The Commission’s “Report and Recommendations of the Future Trials Working Group” offers a series of guiding principles for the New York Courts to follow in evaluating the potential impact of emerging technologies and trial practice, with a focus on equal access to justice, efficiency, reliability, ease of use and financial cost. The report also explores aspects of trial practice likely to be impacted by evolving technology, from transcription services to presentation of evidence to judicial decision-making; examines trial by remote videoconference, including an overview of pre-pandemic case law concerning the constitutionality of remote testimony in civil and criminal trials, as well as discussion of the few remote jury trials conducted around the country over the past year; and underscores the need for increased training for judges and court staff-related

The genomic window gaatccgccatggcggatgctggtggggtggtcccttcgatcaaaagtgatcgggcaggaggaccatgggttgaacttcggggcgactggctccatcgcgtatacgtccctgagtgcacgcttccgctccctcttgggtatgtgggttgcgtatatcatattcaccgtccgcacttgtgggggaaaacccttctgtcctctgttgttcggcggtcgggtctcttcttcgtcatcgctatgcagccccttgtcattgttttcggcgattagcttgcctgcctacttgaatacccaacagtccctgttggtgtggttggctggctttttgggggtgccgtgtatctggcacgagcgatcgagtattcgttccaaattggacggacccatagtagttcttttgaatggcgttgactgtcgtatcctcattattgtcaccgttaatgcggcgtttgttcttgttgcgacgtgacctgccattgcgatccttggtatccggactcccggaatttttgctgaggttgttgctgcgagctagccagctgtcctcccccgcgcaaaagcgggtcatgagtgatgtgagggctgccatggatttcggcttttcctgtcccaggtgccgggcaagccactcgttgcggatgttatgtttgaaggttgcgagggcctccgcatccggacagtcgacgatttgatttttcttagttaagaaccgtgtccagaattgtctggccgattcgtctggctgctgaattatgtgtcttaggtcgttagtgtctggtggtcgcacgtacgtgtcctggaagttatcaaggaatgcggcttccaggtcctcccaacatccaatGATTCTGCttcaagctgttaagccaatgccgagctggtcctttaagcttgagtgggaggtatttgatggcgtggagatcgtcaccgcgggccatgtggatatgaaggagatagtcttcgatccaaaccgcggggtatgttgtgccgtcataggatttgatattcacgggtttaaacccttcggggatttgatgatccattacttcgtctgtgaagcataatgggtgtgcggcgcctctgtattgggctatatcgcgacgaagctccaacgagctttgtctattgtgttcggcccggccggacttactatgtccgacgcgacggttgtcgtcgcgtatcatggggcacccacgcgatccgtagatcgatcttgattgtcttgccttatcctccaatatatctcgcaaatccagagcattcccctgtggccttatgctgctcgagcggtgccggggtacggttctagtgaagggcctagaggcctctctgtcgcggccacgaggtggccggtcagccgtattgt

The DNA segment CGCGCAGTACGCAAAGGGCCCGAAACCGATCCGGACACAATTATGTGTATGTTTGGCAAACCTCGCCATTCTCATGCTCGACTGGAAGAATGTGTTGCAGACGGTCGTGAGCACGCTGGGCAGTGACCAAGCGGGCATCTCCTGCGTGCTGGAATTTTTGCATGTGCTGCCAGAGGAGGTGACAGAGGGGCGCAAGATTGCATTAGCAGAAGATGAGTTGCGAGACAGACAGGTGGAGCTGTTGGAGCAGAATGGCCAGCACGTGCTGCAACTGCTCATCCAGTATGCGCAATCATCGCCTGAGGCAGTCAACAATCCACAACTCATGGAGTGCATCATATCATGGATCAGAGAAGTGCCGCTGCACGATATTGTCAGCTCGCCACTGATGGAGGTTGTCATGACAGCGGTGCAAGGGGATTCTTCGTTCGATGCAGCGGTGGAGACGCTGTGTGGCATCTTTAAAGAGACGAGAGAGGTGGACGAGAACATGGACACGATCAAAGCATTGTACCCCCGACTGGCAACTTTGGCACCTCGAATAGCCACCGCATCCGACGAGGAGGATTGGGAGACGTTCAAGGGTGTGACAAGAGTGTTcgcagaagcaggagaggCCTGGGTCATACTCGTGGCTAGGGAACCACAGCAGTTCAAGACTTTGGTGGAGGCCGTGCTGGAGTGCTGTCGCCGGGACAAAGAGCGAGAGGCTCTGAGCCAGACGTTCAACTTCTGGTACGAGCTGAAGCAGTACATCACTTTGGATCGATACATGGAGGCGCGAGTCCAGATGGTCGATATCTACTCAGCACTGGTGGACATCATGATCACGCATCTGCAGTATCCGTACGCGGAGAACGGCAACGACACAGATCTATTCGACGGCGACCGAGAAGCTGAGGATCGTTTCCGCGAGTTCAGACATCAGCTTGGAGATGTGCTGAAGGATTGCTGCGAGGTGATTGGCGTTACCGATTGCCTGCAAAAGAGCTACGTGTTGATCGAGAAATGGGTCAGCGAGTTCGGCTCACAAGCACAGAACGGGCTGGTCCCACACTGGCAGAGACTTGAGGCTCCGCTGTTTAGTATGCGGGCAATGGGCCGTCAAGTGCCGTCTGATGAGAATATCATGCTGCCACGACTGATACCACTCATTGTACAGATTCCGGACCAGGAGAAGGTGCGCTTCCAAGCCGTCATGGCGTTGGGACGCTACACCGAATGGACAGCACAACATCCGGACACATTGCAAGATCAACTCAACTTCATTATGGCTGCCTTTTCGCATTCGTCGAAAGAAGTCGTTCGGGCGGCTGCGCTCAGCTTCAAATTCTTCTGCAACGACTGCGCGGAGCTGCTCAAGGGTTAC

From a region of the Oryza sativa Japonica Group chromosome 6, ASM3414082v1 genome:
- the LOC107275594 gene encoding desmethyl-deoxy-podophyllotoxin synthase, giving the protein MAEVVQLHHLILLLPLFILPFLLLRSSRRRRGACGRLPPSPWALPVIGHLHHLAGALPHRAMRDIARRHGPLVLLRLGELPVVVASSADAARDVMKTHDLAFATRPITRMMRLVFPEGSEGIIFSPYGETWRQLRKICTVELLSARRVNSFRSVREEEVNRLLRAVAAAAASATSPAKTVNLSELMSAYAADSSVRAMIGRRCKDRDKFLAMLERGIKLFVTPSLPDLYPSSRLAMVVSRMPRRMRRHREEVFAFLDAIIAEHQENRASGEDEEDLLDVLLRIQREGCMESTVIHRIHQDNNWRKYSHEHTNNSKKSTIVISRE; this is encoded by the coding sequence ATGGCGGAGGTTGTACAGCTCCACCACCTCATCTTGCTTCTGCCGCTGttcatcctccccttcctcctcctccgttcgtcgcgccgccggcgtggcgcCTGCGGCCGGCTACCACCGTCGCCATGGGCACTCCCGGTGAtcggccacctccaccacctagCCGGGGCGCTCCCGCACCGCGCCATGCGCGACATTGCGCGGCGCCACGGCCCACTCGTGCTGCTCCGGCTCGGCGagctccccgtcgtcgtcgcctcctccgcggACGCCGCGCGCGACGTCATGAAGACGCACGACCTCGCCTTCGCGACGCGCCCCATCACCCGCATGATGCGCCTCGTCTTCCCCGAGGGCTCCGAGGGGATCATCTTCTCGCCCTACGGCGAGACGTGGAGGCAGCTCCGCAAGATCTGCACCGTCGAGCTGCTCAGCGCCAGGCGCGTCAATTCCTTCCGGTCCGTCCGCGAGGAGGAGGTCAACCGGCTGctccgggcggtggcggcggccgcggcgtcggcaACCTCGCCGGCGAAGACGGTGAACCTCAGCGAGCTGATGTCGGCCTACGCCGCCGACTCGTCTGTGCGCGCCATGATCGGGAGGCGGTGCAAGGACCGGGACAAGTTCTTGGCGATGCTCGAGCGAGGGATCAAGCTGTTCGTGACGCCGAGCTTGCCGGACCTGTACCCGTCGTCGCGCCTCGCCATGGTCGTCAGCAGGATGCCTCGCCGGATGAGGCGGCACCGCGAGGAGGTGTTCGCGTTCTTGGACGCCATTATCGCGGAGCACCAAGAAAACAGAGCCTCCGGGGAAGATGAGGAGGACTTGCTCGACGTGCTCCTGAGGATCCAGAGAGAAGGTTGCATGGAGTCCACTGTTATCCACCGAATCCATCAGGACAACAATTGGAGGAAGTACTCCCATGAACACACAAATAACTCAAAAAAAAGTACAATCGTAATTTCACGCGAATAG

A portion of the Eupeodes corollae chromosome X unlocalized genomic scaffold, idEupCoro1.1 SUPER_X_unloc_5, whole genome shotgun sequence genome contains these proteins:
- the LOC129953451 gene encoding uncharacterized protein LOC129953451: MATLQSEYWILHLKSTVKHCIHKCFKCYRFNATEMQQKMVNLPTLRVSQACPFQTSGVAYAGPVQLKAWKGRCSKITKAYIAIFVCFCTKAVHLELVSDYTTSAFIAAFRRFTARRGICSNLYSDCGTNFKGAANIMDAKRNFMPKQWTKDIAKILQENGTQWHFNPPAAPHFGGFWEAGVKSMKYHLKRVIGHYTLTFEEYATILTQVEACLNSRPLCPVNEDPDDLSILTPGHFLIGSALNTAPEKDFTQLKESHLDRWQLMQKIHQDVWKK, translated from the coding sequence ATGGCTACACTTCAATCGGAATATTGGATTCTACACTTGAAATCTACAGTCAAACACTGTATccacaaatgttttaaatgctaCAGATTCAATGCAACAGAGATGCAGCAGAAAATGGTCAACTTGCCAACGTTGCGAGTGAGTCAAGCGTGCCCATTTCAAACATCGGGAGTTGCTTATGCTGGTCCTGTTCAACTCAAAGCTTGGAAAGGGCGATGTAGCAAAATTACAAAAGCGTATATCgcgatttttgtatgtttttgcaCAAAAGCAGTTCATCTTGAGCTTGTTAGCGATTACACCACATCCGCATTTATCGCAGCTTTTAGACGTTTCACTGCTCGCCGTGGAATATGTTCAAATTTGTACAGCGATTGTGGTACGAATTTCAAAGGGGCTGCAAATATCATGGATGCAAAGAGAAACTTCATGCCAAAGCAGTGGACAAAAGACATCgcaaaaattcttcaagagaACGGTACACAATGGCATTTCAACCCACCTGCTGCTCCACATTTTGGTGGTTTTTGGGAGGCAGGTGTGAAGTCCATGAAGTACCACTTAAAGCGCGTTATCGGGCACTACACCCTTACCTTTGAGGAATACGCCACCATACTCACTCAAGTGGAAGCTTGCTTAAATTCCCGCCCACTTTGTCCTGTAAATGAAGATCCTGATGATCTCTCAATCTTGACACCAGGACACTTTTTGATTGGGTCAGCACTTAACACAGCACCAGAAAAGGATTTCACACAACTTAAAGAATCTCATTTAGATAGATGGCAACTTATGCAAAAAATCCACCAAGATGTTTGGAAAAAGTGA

to technological issues.

Proposed next steps put forth in the report include:

  • Having the Court System — in light of fiscal constraints — explore potential partnerships with major internet service/technology providers to supply all courtrooms in New York State with secure and reliable high-speed wireless internet.
  • Developing uniform rules (once the pandemic has abated) to clarify when, and in what manner, parties may supply their own portable technology for trial or other court proceedings to ensure that any technology brought into New York courtrooms is secure, reliable, does not disrupt other court proceedings and will not give any party an unfair advantage.
  • Creating a pilot program for streaming trial-level court proceedings to ensure public access to trial-level court proceedings amid the pandemic.